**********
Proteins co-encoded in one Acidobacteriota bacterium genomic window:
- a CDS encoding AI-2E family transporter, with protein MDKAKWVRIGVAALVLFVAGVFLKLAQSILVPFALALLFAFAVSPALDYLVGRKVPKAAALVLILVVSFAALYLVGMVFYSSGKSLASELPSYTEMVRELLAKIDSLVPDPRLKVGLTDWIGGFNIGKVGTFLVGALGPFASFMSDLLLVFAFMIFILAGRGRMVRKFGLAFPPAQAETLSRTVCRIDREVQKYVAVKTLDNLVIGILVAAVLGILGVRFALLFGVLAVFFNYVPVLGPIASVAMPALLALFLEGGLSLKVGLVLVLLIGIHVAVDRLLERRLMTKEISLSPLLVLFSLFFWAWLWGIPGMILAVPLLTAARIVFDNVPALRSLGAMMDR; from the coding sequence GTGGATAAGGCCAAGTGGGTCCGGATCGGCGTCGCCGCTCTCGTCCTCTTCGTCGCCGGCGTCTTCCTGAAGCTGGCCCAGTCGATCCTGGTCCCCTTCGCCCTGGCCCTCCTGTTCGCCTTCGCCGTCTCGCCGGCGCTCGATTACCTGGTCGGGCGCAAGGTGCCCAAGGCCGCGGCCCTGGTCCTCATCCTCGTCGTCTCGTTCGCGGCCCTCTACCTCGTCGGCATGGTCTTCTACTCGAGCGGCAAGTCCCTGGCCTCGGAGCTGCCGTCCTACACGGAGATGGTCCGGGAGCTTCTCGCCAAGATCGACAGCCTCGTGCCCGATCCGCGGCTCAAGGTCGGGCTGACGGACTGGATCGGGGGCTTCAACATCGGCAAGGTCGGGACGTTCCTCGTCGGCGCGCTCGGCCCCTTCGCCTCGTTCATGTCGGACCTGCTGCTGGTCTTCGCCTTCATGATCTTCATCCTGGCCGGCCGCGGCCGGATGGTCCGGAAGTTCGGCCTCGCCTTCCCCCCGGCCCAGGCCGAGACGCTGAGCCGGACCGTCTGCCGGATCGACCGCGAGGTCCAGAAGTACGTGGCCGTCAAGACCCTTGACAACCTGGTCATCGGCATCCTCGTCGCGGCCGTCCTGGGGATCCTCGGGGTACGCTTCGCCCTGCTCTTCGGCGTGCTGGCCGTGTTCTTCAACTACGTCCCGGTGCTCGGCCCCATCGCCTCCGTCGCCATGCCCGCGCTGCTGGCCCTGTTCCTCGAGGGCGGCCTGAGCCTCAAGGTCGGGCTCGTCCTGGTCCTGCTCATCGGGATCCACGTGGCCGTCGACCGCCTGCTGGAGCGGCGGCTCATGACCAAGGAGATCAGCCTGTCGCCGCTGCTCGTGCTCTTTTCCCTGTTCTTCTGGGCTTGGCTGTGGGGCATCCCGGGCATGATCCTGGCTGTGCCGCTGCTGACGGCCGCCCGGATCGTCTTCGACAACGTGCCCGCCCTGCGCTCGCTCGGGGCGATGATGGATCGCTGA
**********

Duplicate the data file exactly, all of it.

Proteins co-encoded in one Acidobacteriota bacterium genomic window:
- a CDS encoding AI-2E family transporter, with protein MDKAKWVRIGVAALVLFVAGVFLKLAQSILVPFALALLFAFAVSPALDYLVGRKVPKAAALVLILVVSFAALYLVGMVFYSSGKSLASELPSYTEMVRELLAKIDSLVPDPRLKVGLTDWIGGFNIGKVGTFLVGALGPFASFMSDLLLVFAFMIFILAGRGRMVRKFGLAFPPAQAETLSRTVCRIDREVQKYVAVKTLDNLVIGILVAAVLGILGVRFALLFGVLAVFFNYVPVLGPIASVAMPALLALFLEGGLSLKVGLVLVLLIGIHVAVDRLLERRLMTKEISLSPLLVLFSLFFWAWLWGIPGMILAVPLLTAARIVFDNVPALRSLGAMMDR; from the coding sequence GTGGATAAGGCCAAGTGGGTCCGGATCGGCGTCGCCGCTCTCGTCCTCTTCGTCGCCGGCGTCTTCCTGAAGCTGGCCCAGTCGATCCTGGTCCCCTTCGCCCTGGCCCTCCTGTTCGCCTTCGCCGTCTCGCCGGCGCTCGATTACCTGGTCGGGCGCAAGGTGCCCAAGGCCGCGGCCCTGGTCCTCATCCTCGTCGTCTCGTTCGCGGCCCTCTACCTCGTCGGCATGGTCTTCTACTCGAGCGGCAAGTCCCTGGCCTCGGAGCTGCCGTCCTACACGGAGATGGTCCGGGAGCTTCTCGCCAAGATCGACAGCCTCGTGCCCGATCCGCGGCTCAAGGTCGGGCTGACGGACTGGATCGGGGGCTTCAACATCGGCAAGGTCGGGACGTTCCTCGTCGGCGCGCTCGGCCCCTTCGCCTCGTTCATGTCGGACCTGCTGCTGGTCTTCGCCTTCATGATCTTCATCCTGGCCGGCCGCGGCCGGATGGTCCGGAAGTTCGGCCTCGCCTTCCCCCCGGCCCAGGCCGAGACGCTGAGCCGGACCGTCTGCCGGATCGACCGCGAGGTCCAGAAGTACGTGGCCGTCAAGACCCTTGACAACCTGGTCATCGGCATCCTCGTCGCGGCCGTCCTGGGGATCCTCGGGGTACGCTTCGCCCTGCTCTTCGGCGTGCTGGCCGTGTTCTTCAACTACGTCCCGGTGCTCGGCCCCATCGCCTCCGTCGCCATGCCCGCGCTGCTGGCCCTGTTCCTCGAGGGCGGCCTGAGCCTCAAGGTCGGGCTCGTCCTGGTCCTGCTCATCGGGATCCACGTGGCCGTCGACCGCCTGCTGGAGCGGCGGCTCATGACCAAGGAGATCAGCCTGTCGCCGCTGCTCGTGCTCTTTTCCCTGTTCTTCTGGGCTTGGCTGTGGGGCATCCCGGGCATGATCCTGGCTGTGCCGCTGCTGACGGCCGCCCGGATCGTCTTCGACAACGTGCCCGCCCTGCGCTCGCTCGGGGCGATGATGGATCGCTGA